Rego, Paula (1935–)
Rego, Paula (1935–)
Portuguese artist. Born 1935 in Lisbon, Portugal; studied at Slade School of Art, 1952–56; m. Victor Willing (painter).
Moved to London (1952); lived in Portugal with husband (1957–63), where she became established as narrative artist, holding 1st solo exhibition at SNBA in Lisbon (1965); was strongly influenced in early work by Dubuffet, creating abstract, surreal collages, sometimes with political themes, but eventually moved on to more figurative work; settled permanently in London (1976); became visiting lecturer in painting at Slade School; held retrospective exhibition at Gulbenkian Foundation, Lisbon, and Serpentine Gallery, London (1988), confirming international reputation; appointed 1st associate artist at National Gallery in London (1990) and produced mural in Sainsbury Wing of gallery (1991); held retrospective at Tate Gallery, London, and Centro Cultural de Belém, Lisbon (1997); uses printmaking, collage, painting, sketching and etching.
See also Paula Rego-The Complete Graphic Work (2003); John McEwen, Paula Rego (1993); Fiona Bradley, Paula Rego (Tate, 2002).
"Rego, Paula (1935–)." Dictionary of Women Worldwide: 25,000 Women Through the Ages. . Encyclopedia.com. (January 19, 2019). https://www.encyclopedia.com/women/dictionaries-thesauruses-pictures-and-press-releases/rego-paula-1935
"Rego, Paula (1935–)." Dictionary of Women Worldwide: 25,000 Women Through the Ages. . Retrieved January 19, 2019 from Encyclopedia.com: https://www.encyclopedia.com/women/dictionaries-thesauruses-pictures-and-press-releases/rego-paula-1935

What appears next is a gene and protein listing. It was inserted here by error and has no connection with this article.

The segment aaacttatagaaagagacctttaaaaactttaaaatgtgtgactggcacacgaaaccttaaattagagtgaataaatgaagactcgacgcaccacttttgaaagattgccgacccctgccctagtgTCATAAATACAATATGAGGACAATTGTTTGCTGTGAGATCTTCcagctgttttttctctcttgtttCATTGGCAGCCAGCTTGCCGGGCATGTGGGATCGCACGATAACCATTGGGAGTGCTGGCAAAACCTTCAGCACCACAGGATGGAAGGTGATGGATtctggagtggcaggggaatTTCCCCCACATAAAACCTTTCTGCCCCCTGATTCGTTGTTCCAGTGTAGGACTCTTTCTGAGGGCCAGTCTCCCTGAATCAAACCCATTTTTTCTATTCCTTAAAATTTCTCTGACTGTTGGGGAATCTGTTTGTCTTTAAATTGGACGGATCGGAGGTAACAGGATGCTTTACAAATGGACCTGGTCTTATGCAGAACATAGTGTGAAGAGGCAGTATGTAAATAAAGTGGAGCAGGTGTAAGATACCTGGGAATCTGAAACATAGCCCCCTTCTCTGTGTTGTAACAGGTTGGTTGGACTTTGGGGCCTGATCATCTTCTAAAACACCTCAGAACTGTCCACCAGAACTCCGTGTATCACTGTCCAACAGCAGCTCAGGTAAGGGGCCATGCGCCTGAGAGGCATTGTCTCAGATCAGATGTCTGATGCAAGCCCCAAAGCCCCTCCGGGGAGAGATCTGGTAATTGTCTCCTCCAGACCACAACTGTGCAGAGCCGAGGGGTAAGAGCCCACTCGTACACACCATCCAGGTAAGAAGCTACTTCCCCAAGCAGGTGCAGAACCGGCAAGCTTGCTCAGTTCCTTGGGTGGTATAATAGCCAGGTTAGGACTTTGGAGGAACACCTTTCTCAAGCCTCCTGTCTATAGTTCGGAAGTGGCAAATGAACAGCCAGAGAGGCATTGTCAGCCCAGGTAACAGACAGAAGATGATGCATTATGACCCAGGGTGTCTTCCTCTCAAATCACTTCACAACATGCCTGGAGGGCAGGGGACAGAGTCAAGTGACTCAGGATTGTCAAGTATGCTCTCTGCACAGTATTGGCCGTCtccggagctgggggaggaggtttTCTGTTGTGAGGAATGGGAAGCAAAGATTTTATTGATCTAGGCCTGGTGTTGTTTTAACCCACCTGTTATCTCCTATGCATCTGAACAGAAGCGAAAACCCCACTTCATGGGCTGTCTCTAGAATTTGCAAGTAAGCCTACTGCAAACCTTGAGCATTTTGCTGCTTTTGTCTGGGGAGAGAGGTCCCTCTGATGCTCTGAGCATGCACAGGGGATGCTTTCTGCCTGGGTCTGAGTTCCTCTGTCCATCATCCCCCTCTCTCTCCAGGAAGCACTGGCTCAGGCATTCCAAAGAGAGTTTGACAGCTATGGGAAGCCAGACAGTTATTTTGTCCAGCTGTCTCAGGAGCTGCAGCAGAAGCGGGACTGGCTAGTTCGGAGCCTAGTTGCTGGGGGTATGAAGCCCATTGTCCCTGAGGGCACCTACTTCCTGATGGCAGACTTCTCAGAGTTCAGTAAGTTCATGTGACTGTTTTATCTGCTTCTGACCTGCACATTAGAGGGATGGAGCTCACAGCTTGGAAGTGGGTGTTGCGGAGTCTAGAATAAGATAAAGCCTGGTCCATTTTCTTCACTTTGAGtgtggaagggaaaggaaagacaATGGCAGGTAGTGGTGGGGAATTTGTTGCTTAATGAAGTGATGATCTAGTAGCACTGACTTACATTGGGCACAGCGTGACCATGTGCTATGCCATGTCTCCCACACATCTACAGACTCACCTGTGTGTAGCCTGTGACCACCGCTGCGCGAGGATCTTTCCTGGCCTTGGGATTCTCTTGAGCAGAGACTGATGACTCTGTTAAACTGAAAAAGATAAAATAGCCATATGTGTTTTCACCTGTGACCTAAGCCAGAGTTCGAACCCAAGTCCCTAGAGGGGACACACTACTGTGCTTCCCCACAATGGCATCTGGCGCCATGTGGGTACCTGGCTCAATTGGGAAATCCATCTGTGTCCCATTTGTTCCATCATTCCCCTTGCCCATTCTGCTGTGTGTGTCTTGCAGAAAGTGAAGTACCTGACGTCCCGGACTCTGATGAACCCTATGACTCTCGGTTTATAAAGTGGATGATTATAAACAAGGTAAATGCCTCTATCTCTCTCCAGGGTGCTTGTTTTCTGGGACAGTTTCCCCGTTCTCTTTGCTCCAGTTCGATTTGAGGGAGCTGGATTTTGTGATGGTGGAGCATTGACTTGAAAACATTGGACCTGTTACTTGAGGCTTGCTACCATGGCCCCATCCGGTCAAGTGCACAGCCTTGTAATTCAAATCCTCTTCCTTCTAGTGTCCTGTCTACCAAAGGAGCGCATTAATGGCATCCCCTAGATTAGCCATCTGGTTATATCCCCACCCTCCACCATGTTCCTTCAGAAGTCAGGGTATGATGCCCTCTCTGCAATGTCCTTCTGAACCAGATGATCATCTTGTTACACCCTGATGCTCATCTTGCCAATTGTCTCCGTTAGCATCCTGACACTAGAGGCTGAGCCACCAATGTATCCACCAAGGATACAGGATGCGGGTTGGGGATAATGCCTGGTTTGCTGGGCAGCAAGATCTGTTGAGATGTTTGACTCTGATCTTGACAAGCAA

Encyclopedia.com gives you the ability to cite reference entries and articles according to common styles from the Modern Language Association (MLA), The Chicago Manual of Style, and the American Psychological Association (APA).
Within the “Cite this article” tool, pick a style to see how all available information looks when formatted according to that style. Then, copy and paste the text into your bibliography or works cited list.
Because each style has its own formatting nuances that evolve over time and not all information is available for every reference entry or article, Encyclopedia.com cannot guarantee each citation it generates. Therefore, it’s best to use Encyclopedia.com citations as a starting point before checking the style against your school or publication’s requirements and the most-recent information available at these sites:
Modern Language Association
The Chicago Manual of Style
American Psychological Association
- Most online reference entries and articles do not have page numbers. Therefore, that information is unavailable for most Encyclopedia.com content. However, the date of retrieval is often important. Refer to each style’s convention regarding the best way to format page numbers and retrieval dates.
- In addition to the MLA, Chicago, and APA styles, your school, university, publication, or institution may have its own requirements for citations. Therefore, be sure to refer to those guidelines when editing your bibliography or works cited list.